Gamble: It’s really interesting to me seeing how the CIO role has evolved and how so much of it really does revolve around relationship building. It’s funny because that probably wouldn’t be how people would have described it years ago, and so I guess it really makes it necessary to build those skills.
Lavely: It does. I’m a member of CHIME and I have been participating in a CHIME committee on CIO professional development. One of the exercises we did is to look at the skills of the future CIO, which really are not that much different from the necessary skills for today, but it is evolving, with leadership in terms of being a part of the health system and knowing the business, not just knowing the technology. I think that’s where the difference is, because in years past, we could get away with just knowing the technology. That’s not the case anymore; we have to understand the business. And I don’t think we have to be clinicians — although I have some colleagues that are and it serves them well in their role as CIO. In my succession plan here, the person I’m developing to replace me is a nurse, and I think when and if we get to that, she will serve this organization very well and her clinical background will certainly add to her ability to do that. But in cases like me where I don’t have a clinical background, it becomes imperative that I partner with the right people so that I add that clinical influence to my decision making.
The other outstanding characteristic that came up in those discussions is the ability to innovate. You would think for CIOs, ‘that’s what they do, they can innovate.’ Well, it’s really not that easy. It requires a lot of, I want to say team-building. You’ve got to bring people together, you’ve got to persuade them that this new technology can add value. You’ve got to be willing to get in there or try it out, and stop it if it’s not working, and move on. You’ve got to bring people together and you got to help them through it, because sometimes innovation isn’t easy. You’ve got to understand the right places in the organization where you can do that. There are a lot of skills that go with that. I think one of the most important skills, other than identifying innovative technologies that would be a good fit, is identifying the right people and building those relationships. So it really just keeps coming back to that relationship management.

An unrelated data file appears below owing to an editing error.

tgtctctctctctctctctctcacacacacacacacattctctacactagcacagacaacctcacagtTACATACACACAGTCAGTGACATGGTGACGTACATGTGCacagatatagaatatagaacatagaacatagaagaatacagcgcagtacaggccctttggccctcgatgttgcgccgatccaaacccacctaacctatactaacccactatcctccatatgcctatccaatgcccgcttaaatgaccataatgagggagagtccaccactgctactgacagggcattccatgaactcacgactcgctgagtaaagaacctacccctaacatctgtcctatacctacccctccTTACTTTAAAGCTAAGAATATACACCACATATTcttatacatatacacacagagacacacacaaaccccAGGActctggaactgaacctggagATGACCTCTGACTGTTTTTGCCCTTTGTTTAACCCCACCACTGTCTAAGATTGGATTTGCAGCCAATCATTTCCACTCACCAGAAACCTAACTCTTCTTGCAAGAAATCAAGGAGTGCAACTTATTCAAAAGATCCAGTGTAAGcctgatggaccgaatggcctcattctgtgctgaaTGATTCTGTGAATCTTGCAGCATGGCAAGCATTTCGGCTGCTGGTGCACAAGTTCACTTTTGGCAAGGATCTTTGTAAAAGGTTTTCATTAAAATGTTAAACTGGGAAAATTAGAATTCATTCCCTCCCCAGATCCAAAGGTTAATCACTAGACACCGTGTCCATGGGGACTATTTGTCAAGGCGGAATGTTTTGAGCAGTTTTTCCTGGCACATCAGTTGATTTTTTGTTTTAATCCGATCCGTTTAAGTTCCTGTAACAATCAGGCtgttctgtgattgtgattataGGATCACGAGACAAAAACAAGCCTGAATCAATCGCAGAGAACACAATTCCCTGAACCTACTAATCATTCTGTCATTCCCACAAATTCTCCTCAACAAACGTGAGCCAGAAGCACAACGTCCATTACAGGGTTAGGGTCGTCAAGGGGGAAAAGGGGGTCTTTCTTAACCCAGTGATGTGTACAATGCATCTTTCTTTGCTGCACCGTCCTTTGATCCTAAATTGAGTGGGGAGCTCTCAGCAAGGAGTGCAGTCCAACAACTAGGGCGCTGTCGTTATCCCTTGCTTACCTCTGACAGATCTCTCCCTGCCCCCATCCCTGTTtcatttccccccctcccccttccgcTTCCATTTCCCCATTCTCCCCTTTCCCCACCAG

Gamble: That’s very interesting. And it’s interesting to see how this role is going to continue to evolve and change. You talked about being somewhat introverted and I think that that’s a really common thing, and a focus of a lot of people to make the effort to try to get outside of the box a little bit and get outside of the comfort zone.
Lavely: Yes, I would agree. If you stereotyped CIOs, kind of like accountants or CFOs, we weren’t usually not the brightest personality in the room in days past. I think that’s changing now and I think it will continue to change, because it does require a personality to develop those relationships and to bring people together. It could be somebody like me who can do it. I have matured in my career and I can do it, but it takes a lot of energy for me to do it. I have some of my colleagues that it comes very natural to them and it’s energizing for them to do it, so you see the two different types of personalities. But I think you’re right, I think all of us are coming to the conclusion that we just have to get out there and can get out of our comfort zones.
Gamble: Definitely. Well, I’ve really enjoyed speaking with you. There was a lot of really great stuff, and I think that our listeners are really going to benefit from this and from hearing about the work you’re doing at your organization, as well as the lessons you’ve learned along the way. This is the stuff that people really appreciate, so thank you so much.
Lavely: Thank you, and I appreciate all the other podcasts. I listen to them whenever I get a chance. It is good to hear other people’s experience.
Gamble: That’s great, thanks. We like to hear that. All right, well thank you. Best of luck with the selection process, and I’d definitely like to catch up with you down the road to see how everything went with that.
Lavely: Great, that sounds good.
Gamble: Alright, thank you, and enjoy your day. I hope to talk to you soon.
Lavely: You too.